3:00 PM – At 3, we attended the E.T. Panel featuring Dee Wallace, Henry Thomas, Robert MacNaughton, and Matthew DeMeritt who was in the E.T. costume.  See, I told you it wasn’t all horror at Spooky Empire.  Dee, Henry, and Robert are in the photo.  Matthew DeMeritt was a little too far off to the left, and I’m afraid my pictures of him aren’t nearly this clear.

Side note:  I love hearing stories of behind the scenes stuff from the filming of things I love.  I find it to be super entertaining and super interesting at the same time.  That’s why the panels are my favorite things at any convention. (Followed closely by the costumes and the merch rooms, naturally.)

4:00 PM – Back in the merchandise room, we accidentally stumbled into the Upside Down.  She’s got the Eleven glare down.

5:00 PM – Time for the Christina Ricci Q&A panel.  We had managed to see an Addam’s Family panel earlier in the day, which included Carel Struycken and Jimmy Workman (Pugsley,) but which did not include Christina Ricci or Christopher Lloyd, who were both in attendance that day.  I suspect they didn’t join for scheduling reasons, but maybe it was to prevent the panel from overcrowding, since both Christina and Christopher Lloyd had their own separate panels later.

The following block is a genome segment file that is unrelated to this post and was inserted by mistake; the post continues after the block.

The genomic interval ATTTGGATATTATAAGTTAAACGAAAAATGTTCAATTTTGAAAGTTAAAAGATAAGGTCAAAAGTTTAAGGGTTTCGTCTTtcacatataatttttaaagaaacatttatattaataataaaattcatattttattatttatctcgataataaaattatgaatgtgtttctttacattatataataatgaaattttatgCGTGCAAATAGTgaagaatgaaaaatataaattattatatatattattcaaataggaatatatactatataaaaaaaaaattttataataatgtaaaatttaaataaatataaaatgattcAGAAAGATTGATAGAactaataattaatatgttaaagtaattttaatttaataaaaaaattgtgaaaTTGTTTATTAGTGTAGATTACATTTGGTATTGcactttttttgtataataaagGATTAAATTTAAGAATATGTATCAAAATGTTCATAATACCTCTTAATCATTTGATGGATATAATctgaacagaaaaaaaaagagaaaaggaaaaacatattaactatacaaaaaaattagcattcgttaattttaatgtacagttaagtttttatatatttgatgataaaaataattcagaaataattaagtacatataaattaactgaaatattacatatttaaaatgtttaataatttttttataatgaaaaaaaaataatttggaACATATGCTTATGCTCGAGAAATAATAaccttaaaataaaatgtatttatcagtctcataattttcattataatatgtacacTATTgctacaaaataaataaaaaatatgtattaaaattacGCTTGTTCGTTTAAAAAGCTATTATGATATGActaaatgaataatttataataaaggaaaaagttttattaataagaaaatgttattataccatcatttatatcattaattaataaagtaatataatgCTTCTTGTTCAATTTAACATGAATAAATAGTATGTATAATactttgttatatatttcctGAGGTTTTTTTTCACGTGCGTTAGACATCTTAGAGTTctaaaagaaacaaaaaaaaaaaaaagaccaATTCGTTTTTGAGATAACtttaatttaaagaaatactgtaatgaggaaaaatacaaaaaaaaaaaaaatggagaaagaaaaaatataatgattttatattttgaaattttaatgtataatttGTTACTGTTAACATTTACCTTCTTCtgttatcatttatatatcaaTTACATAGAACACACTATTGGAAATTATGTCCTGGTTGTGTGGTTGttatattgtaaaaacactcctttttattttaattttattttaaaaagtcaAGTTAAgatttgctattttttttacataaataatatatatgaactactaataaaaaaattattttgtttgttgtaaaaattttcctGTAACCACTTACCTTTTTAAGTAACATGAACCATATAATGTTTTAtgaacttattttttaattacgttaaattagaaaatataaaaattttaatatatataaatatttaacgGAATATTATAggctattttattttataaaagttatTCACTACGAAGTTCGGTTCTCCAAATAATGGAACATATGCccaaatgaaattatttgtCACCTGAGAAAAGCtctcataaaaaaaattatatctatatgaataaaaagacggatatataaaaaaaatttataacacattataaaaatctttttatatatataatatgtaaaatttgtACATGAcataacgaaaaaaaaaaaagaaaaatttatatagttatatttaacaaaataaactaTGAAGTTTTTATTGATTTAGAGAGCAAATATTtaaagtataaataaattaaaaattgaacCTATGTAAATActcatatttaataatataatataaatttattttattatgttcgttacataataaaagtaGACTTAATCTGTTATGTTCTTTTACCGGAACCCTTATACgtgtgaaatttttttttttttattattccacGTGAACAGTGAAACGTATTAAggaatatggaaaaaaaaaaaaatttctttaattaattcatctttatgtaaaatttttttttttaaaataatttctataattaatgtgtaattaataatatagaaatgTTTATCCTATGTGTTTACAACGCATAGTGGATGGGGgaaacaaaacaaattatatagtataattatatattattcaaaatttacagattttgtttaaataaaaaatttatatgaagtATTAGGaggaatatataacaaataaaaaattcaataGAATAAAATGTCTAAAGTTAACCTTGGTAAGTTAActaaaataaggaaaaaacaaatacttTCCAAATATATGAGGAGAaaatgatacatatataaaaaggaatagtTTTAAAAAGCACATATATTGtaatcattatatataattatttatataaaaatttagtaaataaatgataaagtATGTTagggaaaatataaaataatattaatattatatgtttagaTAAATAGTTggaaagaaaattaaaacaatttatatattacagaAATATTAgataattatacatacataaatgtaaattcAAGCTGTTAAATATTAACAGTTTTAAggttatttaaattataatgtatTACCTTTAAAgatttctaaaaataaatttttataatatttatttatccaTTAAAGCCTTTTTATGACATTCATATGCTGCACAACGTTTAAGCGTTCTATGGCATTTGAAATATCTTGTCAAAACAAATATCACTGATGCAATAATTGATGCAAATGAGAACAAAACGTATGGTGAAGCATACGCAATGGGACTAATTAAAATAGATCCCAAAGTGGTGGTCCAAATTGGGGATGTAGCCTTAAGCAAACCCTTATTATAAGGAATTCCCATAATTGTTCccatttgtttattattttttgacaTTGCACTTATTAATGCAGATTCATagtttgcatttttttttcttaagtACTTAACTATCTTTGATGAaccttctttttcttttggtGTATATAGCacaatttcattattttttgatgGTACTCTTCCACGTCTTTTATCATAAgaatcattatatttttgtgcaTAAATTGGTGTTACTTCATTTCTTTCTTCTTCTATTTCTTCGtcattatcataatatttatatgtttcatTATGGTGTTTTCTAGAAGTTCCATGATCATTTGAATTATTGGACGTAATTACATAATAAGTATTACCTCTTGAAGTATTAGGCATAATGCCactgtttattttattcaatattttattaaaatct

6:00 PM – After Christina Ricci’s panel, we left the convention and schlepped over to Red Robin for dinner and some refreshments.

7:00 PM – I had to cheat for the 7:00 hour because I was mostly driving for the entire hour.  Instead of dangerous highway photos, here’s my dinner from the previous hour.  The burger was delicious and amazing.  The french fries were… lackluster.  The nicest thing I can say about the fries is that they were really large.

8:00 PM – After we got back to the apartment, I did a quick scan of the paper photos from the day’s photo ops so that we have a digital copy. This is the photo with both Christina Ricci and Christopher Lloyd, opened in Photoshop after scanning.

9:00 PM – I closed out my Photo An Hour day with dessert.  It was a long day, and my sweet tooth would brook no further delays.

The next Photo An Hour is on Saturday, April 27th, 2019.  If you want to play along, simply take one photo every hour and post to Twitter or Instagram using the #photoanhour hash tag.  Alternately, save your photos and write a blog post afterwards.  I may very well do the blog-later option, because I’ll be in Chicago that weekend!

Have you ever been to Spooky Empire? What was your favorite panel or cosplay?